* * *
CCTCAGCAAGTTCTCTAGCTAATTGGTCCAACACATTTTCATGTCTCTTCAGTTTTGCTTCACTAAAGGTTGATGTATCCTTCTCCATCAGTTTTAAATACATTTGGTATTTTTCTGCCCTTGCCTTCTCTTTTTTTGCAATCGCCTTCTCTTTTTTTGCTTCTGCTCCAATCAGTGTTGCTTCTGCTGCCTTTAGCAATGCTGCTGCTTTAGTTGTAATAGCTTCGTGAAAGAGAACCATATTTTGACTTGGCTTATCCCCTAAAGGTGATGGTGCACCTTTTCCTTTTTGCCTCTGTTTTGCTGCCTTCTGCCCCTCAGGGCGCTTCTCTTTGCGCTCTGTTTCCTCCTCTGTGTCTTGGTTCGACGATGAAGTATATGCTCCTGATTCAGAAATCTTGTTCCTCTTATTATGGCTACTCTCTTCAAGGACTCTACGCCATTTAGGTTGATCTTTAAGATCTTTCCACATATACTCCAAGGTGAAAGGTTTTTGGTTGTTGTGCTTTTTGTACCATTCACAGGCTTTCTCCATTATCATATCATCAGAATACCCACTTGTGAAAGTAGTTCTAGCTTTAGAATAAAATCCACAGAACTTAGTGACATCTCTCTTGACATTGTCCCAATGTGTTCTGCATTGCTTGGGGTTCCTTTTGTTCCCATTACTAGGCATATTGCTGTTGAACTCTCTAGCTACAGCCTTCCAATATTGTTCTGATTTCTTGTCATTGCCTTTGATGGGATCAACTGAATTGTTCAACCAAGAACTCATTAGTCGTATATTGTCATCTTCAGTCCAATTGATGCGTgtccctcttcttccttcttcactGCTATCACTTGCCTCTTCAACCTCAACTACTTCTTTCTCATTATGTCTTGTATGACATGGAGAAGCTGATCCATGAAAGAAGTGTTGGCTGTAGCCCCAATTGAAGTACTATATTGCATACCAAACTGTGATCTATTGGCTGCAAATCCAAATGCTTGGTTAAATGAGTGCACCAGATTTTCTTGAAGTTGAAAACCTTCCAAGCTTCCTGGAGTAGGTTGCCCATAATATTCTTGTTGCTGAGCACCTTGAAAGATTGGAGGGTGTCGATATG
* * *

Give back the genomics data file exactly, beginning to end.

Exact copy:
CCTCAGCAAGTTCTCTAGCTAATTGGTCCAACACATTTTCATGTCTCTTCAGTTTTGCTTCACTAAAGGTTGATGTATCCTTCTCCATCAGTTTTAAATACATTTGGTATTTTTCTGCCCTTGCCTTCTCTTTTTTTGCAATCGCCTTCTCTTTTTTTGCTTCTGCTCCAATCAGTGTTGCTTCTGCTGCCTTTAGCAATGCTGCTGCTTTAGTTGTAATAGCTTCGTGAAAGAGAACCATATTTTGACTTGGCTTATCCCCTAAAGGTGATGGTGCACCTTTTCCTTTTTGCCTCTGTTTTGCTGCCTTCTGCCCCTCAGGGCGCTTCTCTTTGCGCTCTGTTTCCTCCTCTGTGTCTTGGTTCGACGATGAAGTATATGCTCCTGATTCAGAAATCTTGTTCCTCTTATTATGGCTACTCTCTTCAAGGACTCTACGCCATTTAGGTTGATCTTTAAGATCTTTCCACATATACTCCAAGGTGAAAGGTTTTTGGTTGTTGTGCTTTTTGTACCATTCACAGGCTTTCTCCATTATCATATCATCAGAATACCCACTTGTGAAAGTAGTTCTAGCTTTAGAATAAAATCCACAGAACTTAGTGACATCTCTCTTGACATTGTCCCAATGTGTTCTGCATTGCTTGGGGTTCCTTTTGTTCCCATTACTAGGCATATTGCTGTTGAACTCTCTAGCTACAGCCTTCCAATATTGTTCTGATTTCTTGTCATTGCCTTTGATGGGATCAACTGAATTGTTCAACCAAGAACTCATTAGTCGTATATTGTCATCTTCAGTCCAATTGATGCGTgtccctcttcttccttcttcactGCTATCACTTGCCTCTTCAACCTCAACTACTTCTTTCTCATTATGTCTTGTATGACATGGAGAAGCTGATCCATGAAAGAAGTGTTGGCTGTAGCCCCAATTGAAGTACTATATTGCATACCAAACTGTGATCTATTGGCTGCAAATCCAAATGCTTGGTTAAATGAGTGCACCAGATTTTCTTGAAGTTGAAAACCTTCCAAGCTTCCTGGAGTAGGTTGCCCATAATATTCTTGTTGCTGAGCACCTTGAAAGATTGGAGGGTGTCGATATG